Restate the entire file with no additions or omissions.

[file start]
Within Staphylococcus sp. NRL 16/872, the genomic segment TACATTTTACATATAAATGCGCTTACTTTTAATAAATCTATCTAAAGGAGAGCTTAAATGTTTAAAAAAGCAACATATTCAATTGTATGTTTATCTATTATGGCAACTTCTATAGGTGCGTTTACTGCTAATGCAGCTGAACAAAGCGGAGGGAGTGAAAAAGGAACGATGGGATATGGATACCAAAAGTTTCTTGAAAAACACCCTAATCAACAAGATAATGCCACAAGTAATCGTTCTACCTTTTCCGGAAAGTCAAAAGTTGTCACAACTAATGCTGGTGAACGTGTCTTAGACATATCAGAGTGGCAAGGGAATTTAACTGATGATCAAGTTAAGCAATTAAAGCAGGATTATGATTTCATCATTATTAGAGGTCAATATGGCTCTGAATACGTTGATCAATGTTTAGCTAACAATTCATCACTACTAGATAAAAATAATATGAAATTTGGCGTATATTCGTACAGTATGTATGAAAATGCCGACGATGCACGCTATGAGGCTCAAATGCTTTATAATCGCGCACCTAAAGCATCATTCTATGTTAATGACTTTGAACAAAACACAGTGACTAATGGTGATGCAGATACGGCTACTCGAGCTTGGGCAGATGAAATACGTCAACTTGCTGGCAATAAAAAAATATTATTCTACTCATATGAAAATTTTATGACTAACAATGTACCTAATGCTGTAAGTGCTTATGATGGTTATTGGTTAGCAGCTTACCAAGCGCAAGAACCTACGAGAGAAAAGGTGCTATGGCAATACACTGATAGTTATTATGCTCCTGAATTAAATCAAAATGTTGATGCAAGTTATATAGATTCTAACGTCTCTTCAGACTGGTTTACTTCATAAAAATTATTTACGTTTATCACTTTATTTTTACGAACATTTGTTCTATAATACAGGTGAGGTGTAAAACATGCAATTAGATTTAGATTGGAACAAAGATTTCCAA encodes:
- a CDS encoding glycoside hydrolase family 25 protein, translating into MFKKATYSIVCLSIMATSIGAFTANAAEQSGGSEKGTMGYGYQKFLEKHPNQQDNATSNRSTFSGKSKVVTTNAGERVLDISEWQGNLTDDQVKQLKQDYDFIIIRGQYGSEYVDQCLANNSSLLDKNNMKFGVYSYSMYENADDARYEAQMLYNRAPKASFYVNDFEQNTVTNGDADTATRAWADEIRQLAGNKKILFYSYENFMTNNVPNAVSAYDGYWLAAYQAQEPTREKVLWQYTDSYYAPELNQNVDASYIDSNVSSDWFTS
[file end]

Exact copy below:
Within Staphylococcus sp. NRL 16/872, the genomic segment TACATTTTACATATAAATGCGCTTACTTTTAATAAATCTATCTAAAGGAGAGCTTAAATGTTTAAAAAAGCAACATATTCAATTGTATGTTTATCTATTATGGCAACTTCTATAGGTGCGTTTACTGCTAATGCAGCTGAACAAAGCGGAGGGAGTGAAAAAGGAACGATGGGATATGGATACCAAAAGTTTCTTGAAAAACACCCTAATCAACAAGATAATGCCACAAGTAATCGTTCTACCTTTTCCGGAAAGTCAAAAGTTGTCACAACTAATGCTGGTGAACGTGTCTTAGACATATCAGAGTGGCAAGGGAATTTAACTGATGATCAAGTTAAGCAATTAAAGCAGGATTATGATTTCATCATTATTAGAGGTCAATATGGCTCTGAATACGTTGATCAATGTTTAGCTAACAATTCATCACTACTAGATAAAAATAATATGAAATTTGGCGTATATTCGTACAGTATGTATGAAAATGCCGACGATGCACGCTATGAGGCTCAAATGCTTTATAATCGCGCACCTAAAGCATCATTCTATGTTAATGACTTTGAACAAAACACAGTGACTAATGGTGATGCAGATACGGCTACTCGAGCTTGGGCAGATGAAATACGTCAACTTGCTGGCAATAAAAAAATATTATTCTACTCATATGAAAATTTTATGACTAACAATGTACCTAATGCTGTAAGTGCTTATGATGGTTATTGGTTAGCAGCTTACCAAGCGCAAGAACCTACGAGAGAAAAGGTGCTATGGCAATACACTGATAGTTATTATGCTCCTGAATTAAATCAAAATGTTGATGCAAGTTATATAGATTCTAACGTCTCTTCAGACTGGTTTACTTCATAAAAATTATTTACGTTTATCACTTTATTTTTACGAACATTTGTTCTATAATACAGGTGAGGTGTAAAACATGCAATTAGATTTAGATTGGAACAAAGATTTCCAA encodes:
- a CDS encoding glycoside hydrolase family 25 protein, translating into MFKKATYSIVCLSIMATSIGAFTANAAEQSGGSEKGTMGYGYQKFLEKHPNQQDNATSNRSTFSGKSKVVTTNAGERVLDISEWQGNLTDDQVKQLKQDYDFIIIRGQYGSEYVDQCLANNSSLLDKNNMKFGVYSYSMYENADDARYEAQMLYNRAPKASFYVNDFEQNTVTNGDADTATRAWADEIRQLAGNKKILFYSYENFMTNNVPNAVSAYDGYWLAAYQAQEPTREKVLWQYTDSYYAPELNQNVDASYIDSNVSSDWFTS